Researchers have found more than 60,000 hidden Maya ruins in Guatemala in a major archaeological breakthrough.
Laser technology was used to survey digitally beneath the forest canopy, revealing houses, palaces, elevated highways, and defensive fortifications.
The landscape, near already-known Maya cities, is thought to have been home to millions more people than other research had previously suggested.
The researchers mapped over 810 square miles (2,100 sq km) in northern Peten.
Archaeologists believe the cutting-edge technology will change the way the world will see the Maya civilisation.
Results from the research using Lidar technology, which is short for "light detection and ranging", suggest that Central America supported an advanced civilisation more akin to sophisticated cultures like ancient Greece or China.
How does Lidar work?
Described as "magic" by some archaeologists, Lidar unveils archaeological finds almost invisible to the naked eye, especially in the tropics.
It is a sophisticated remote sensing technology that uses laser light to densely sample the surface of the earth
Millions of laser pulses every four seconds are beamed at the ground from a plane or helicopter
The wavelengths are measured as they bounce back, which is not unlike how bats use sonar to hunt
The highly accurate measurements are then used to produce a detailed three-dimensional image of the ground surface topography
In recent years Lidar technology has also been used to reveal previously hidden cities near the iconic ancient temple of Angkor Wat in Cambodia.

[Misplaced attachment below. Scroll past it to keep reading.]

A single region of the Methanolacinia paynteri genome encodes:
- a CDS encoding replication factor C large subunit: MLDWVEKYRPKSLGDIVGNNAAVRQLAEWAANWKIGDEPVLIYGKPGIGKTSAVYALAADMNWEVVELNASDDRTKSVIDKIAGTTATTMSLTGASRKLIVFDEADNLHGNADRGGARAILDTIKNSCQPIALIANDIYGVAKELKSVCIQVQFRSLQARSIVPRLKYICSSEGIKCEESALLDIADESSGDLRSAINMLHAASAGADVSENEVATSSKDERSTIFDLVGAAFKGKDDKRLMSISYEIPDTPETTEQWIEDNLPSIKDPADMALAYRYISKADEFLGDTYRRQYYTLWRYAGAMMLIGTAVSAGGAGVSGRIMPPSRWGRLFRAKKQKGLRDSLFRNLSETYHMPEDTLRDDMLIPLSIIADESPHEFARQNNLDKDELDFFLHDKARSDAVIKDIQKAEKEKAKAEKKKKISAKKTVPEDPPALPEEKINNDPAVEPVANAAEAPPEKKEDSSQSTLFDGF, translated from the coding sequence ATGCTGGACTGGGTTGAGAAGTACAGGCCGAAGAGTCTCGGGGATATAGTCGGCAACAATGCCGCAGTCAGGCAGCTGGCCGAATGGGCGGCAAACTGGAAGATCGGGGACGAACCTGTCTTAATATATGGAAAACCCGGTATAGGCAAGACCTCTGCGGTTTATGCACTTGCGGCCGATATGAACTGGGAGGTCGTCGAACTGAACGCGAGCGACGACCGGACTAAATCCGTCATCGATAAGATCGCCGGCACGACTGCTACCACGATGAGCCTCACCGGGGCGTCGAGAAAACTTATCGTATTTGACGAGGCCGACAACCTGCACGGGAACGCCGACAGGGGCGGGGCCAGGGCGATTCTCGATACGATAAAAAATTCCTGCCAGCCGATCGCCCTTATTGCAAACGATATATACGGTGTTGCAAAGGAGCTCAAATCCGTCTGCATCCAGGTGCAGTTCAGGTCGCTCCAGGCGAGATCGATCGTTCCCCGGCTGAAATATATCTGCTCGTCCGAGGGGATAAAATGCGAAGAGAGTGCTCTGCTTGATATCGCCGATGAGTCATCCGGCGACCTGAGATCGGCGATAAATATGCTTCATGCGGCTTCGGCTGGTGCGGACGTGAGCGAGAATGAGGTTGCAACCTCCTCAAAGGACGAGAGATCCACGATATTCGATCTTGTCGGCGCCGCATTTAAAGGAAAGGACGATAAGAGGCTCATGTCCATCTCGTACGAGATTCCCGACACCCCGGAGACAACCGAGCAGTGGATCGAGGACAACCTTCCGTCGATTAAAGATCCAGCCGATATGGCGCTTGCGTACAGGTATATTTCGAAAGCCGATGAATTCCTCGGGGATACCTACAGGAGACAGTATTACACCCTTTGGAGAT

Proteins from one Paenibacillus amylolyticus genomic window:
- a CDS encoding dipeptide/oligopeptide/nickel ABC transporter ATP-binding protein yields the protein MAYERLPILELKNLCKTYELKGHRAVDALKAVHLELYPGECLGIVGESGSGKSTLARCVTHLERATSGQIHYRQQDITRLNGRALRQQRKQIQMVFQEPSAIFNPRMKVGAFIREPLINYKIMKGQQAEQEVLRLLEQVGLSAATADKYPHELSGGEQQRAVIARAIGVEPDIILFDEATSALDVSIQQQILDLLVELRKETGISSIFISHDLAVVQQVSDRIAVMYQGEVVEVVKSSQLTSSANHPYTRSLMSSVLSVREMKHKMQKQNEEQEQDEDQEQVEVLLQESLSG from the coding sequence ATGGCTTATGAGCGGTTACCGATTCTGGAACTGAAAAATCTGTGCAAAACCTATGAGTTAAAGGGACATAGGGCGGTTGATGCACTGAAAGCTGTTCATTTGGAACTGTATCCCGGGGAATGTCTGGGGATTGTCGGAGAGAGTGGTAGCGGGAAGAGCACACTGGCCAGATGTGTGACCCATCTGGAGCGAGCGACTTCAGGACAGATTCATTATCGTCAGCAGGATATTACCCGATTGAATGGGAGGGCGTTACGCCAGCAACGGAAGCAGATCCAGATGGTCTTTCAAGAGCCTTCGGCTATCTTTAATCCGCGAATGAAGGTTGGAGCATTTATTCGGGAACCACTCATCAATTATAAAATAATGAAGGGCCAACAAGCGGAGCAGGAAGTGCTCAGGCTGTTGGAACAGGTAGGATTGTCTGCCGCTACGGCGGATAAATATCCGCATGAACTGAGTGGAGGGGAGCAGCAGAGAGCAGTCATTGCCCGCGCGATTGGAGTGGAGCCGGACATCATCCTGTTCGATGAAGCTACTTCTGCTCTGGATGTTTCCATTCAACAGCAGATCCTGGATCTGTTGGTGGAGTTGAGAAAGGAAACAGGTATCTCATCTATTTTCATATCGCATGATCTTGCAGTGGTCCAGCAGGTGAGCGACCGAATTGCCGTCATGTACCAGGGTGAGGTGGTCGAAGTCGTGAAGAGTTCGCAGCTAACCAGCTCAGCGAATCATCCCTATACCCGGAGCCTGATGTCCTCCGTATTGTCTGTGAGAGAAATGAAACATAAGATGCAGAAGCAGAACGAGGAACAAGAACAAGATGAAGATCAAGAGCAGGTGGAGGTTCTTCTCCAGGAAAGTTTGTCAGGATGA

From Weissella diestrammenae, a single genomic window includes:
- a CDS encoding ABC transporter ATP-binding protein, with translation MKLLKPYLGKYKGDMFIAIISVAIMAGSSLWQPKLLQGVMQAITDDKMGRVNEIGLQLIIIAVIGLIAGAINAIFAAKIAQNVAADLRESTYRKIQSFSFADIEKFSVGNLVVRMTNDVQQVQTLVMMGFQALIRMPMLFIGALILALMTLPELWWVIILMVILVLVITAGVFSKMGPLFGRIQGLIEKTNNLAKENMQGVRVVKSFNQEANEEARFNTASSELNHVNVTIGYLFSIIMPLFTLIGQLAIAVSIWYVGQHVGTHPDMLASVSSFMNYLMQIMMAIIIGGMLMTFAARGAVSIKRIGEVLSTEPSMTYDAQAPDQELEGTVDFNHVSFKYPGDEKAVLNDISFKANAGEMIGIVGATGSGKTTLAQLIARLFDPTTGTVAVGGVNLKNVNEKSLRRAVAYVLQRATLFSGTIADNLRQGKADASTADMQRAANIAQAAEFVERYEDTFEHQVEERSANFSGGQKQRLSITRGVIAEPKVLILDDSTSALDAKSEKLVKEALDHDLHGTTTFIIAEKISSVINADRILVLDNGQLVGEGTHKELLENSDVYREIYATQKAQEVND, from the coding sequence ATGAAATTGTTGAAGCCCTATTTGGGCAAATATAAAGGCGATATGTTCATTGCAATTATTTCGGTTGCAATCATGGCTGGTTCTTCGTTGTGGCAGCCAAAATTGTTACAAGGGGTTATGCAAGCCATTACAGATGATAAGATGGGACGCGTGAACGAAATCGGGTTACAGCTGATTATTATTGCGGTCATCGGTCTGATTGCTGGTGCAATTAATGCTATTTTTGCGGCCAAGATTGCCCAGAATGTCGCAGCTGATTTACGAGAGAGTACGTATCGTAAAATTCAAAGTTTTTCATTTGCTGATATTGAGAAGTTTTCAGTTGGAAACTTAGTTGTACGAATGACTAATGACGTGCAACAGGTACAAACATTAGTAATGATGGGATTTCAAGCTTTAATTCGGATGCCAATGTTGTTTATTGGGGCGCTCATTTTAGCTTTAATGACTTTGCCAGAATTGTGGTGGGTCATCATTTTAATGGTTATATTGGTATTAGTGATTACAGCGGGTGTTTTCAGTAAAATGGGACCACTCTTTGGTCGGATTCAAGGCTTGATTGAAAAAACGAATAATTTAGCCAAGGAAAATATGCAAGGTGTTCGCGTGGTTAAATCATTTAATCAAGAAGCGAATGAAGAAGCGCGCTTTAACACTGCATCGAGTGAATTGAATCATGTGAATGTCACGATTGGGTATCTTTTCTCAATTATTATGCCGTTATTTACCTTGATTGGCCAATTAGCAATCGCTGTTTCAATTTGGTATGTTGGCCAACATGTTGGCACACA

Maya civilisation, at its peak some 1,500 years ago, covered an area about twice the size of medieval England, with an estimated population of around five million
Most of the 60,000 newly identified structures are thought to be stone platforms that would have supported the average pole-and-thatch Maya home.
The archaeologists were struck by the "incredible defensive features", which included walls, fortresses and moats.
They showed that the Maya invested more resources into defending themselves than previously thought, Mr Garrison said.
One of the hidden finds is a seven-storey pyramid so covered in vegetation that it practically melts into the jungle.
Another discovery that surprised archaeologists was the complex network of causeways linking all the Maya cities in the area. The raised highways, allowing easy passage even during rainy seasons, were wide enough to suggest they were heavily trafficked and used for trade.
The Lidar survey was the first part of a three-year project led by a Guatemalan organisation that promotes cultural heritage preservation. It will eventually map more than 5,000 sq miles (14,000 sq km) of Guatemala's lowlands.
The project's discoveries will feature in a Channel 4 programme called Lost Cities of the Maya: Revealed, airing in the UK on Sunday 11 February at 20:00 GMT, reports BBC.